Within the media, there are not many positive presentations of the individual identities of those who are forcibly displaced: in 2015, then Prime Minister David Cameron described groups of refugees crossing the Mediterranean Sea as a “swarm”, whilst only a year later the then UKIP leader Nigel Farage unveiled a poster which showed a queue of migrants, with the poster suggesting Britain had reached a ‘breaking point’. Both of these men lumped together refugees and migrants into one faceless mass, minimising the identity, agency, and stories of the 79.5 million forcibly displaced people around the world (as of 2020). These depictions of refugees are simply not acceptable and seem to suggest that the only identity these people have is their statuses as refugees or asylum seekers.
It is at this point that the concept of intersectionality is particularly useful. Coined in 1989 by Professor Kimberlé Crenshaw, the term can be used to “describe how race, class, gender, and other individual characteristics ‘intersect’ with one another and overlap”. This term provides broader scope for the recognition of the individuality of each and every refugee, potentially providing scope for governments and charities to cater to the unique needs of each refugee they encounter. The concept of intersectionality is particularly useful for the consideration of minority groups, such as members of the Lesbian, Bisexual, Gay, Transgender, and Queer (LGBTQ+) community. An intersectional approach to refugee identities would allow for the embracing of the complete totality of each individual refugee, taking into account their background, age, gender, sexuality, and many other factors that make them who they are.
The challenges faced by LGBTQ+ refugees
Whilst the procedures implemented by governments to categorise and resettle refugees are problematic, often catering towards straight and cis-gendered people, the problems faced by LGBTQ+ refugees often are much more extensive than just navigating the bureaucracy of resettling.
The United Nations High Commissioner for Refugees, in an integration handbook for LGBTQ+ refugees, outlines the need for “an inclusive response to [the] reception and integration” of refugees, which emphasises the “specific needs of LGBTIQ+ persons”. What this highlights is the need for a specified approach towards the resettlement of LGBTQ+ people, something that the media’s homogenous depiction of refugees does not allow for. For example, LGBTQ+ refugees may face discrimination from other refugees as well as their host countries, meaning that lumping all refugees together as one faceless mass, will endanger those minorities who have specific needs. The UNHCR suggests specialized services for LGBTQ+ refugees, and an appropriate match between the refugee and their host country, as well as the need for private housing to enable the individual to live as authentically as possible, without risking discrimination from other refugees or locals of the host country. The United Kingdom specifically has faced criticism regarding the treatment of its own transgender citizens, making the problems faced by transgender refugees even more stark.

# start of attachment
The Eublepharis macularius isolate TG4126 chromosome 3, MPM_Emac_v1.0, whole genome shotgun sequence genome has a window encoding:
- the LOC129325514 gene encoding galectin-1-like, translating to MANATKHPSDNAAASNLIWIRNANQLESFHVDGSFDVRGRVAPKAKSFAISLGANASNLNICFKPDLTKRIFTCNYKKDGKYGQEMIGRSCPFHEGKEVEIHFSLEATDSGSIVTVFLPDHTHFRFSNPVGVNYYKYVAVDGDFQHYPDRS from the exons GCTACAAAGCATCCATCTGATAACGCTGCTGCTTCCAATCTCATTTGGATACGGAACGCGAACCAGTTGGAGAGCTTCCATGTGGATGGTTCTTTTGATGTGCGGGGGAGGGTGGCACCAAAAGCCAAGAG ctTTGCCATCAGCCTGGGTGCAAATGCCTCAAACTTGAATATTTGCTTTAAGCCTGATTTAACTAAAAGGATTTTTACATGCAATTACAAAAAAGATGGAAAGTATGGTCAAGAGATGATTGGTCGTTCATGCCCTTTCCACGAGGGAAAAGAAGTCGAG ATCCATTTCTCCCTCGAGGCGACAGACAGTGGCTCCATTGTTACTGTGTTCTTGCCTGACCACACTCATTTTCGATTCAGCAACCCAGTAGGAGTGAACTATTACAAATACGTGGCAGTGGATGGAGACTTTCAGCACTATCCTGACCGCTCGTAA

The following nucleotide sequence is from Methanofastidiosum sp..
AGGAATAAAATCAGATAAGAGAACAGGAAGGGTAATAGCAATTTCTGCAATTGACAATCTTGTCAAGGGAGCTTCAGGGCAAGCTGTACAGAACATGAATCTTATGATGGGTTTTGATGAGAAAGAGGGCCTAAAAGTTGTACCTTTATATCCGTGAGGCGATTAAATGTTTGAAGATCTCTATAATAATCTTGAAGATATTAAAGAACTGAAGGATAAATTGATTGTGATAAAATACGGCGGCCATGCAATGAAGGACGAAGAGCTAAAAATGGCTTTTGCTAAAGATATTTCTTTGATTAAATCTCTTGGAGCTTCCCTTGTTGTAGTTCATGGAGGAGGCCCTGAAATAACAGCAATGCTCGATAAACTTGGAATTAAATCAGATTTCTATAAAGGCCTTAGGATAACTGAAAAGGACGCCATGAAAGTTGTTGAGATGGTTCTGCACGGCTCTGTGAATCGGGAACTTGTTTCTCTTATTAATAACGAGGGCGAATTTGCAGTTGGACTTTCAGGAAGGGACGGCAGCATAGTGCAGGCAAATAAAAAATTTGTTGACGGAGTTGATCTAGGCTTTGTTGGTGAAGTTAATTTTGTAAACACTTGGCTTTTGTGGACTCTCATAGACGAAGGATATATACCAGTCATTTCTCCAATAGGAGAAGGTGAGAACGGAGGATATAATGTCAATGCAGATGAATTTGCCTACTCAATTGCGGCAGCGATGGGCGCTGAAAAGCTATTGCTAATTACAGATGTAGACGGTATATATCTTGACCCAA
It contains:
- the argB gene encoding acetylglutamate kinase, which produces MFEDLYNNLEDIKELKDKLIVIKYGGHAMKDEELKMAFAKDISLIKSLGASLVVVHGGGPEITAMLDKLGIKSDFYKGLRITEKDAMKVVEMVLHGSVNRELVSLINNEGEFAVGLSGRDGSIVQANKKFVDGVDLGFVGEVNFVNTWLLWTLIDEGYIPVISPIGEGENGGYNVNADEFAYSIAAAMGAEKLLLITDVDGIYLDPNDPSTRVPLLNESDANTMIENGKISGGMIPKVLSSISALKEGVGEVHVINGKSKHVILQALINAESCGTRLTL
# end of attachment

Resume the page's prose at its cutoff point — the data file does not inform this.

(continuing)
Furthermore, a report published by Micro Rainbow, a charity focussing on the needs of LGBTQ+ refugees and asylums seekers, which looked at the poverty of lesbian and gay refugees, outlined the problems faced specifically by LGBTQ+ refugees, with 85% of those interviewed by Micro Rainbow feeling they had been discriminated against on the basis of their sexual orientation. The lack of support system faced by lesbian and gay refugees was also highlighted; those who had ‘come out’ (revealed their sexuality) to their families had often been ostracised by their families, meaning they had little or no contact with them, and 36% of interviewees said they didn’t socialise with co-nationals in the UK, ‘unless they were also lesbian and gay, and mostly also refugees.’ This report highlights the striking need for a support system specifically for LGBTQ+ refugees, which will allow them to integrate, and feel safe in their host country, around others who will affirm their identity.
The trans experience: Alana